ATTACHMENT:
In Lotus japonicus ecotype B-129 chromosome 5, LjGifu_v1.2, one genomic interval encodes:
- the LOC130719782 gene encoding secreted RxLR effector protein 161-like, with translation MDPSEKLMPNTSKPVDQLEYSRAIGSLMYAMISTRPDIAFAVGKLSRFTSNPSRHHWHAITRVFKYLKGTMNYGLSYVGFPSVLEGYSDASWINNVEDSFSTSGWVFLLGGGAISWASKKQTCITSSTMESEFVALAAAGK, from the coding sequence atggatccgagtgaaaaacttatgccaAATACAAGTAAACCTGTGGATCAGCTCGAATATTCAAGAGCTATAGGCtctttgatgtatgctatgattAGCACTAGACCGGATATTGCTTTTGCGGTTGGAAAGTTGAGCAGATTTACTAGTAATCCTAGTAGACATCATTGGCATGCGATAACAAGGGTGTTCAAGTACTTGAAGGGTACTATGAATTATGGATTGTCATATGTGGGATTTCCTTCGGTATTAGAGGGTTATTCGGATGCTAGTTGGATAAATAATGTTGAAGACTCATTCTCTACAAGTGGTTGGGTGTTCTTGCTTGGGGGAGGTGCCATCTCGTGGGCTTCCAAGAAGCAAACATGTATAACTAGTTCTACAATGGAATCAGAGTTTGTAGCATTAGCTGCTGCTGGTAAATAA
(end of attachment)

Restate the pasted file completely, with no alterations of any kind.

In Lotus japonicus ecotype B-129 chromosome 5, LjGifu_v1.2, one genomic interval encodes:
- the LOC130719782 gene encoding secreted RxLR effector protein 161-like, with translation MDPSEKLMPNTSKPVDQLEYSRAIGSLMYAMISTRPDIAFAVGKLSRFTSNPSRHHWHAITRVFKYLKGTMNYGLSYVGFPSVLEGYSDASWINNVEDSFSTSGWVFLLGGGAISWASKKQTCITSSTMESEFVALAAAGK, from the coding sequence atggatccgagtgaaaaacttatgccaAATACAAGTAAACCTGTGGATCAGCTCGAATATTCAAGAGCTATAGGCtctttgatgtatgctatgattAGCACTAGACCGGATATTGCTTTTGCGGTTGGAAAGTTGAGCAGATTTACTAGTAATCCTAGTAGACATCATTGGCATGCGATAACAAGGGTGTTCAAGTACTTGAAGGGTACTATGAATTATGGATTGTCATATGTGGGATTTCCTTCGGTATTAGAGGGTTATTCGGATGCTAGTTGGATAAATAATGTTGAAGACTCATTCTCTACAAGTGGTTGGGTGTTCTTGCTTGGGGGAGGTGCCATCTCGTGGGCTTCCAAGAAGCAAACATGTATAACTAGTTCTACAATGGAATCAGAGTTTGTAGCATTAGCTGCTGCTGGTAAATAA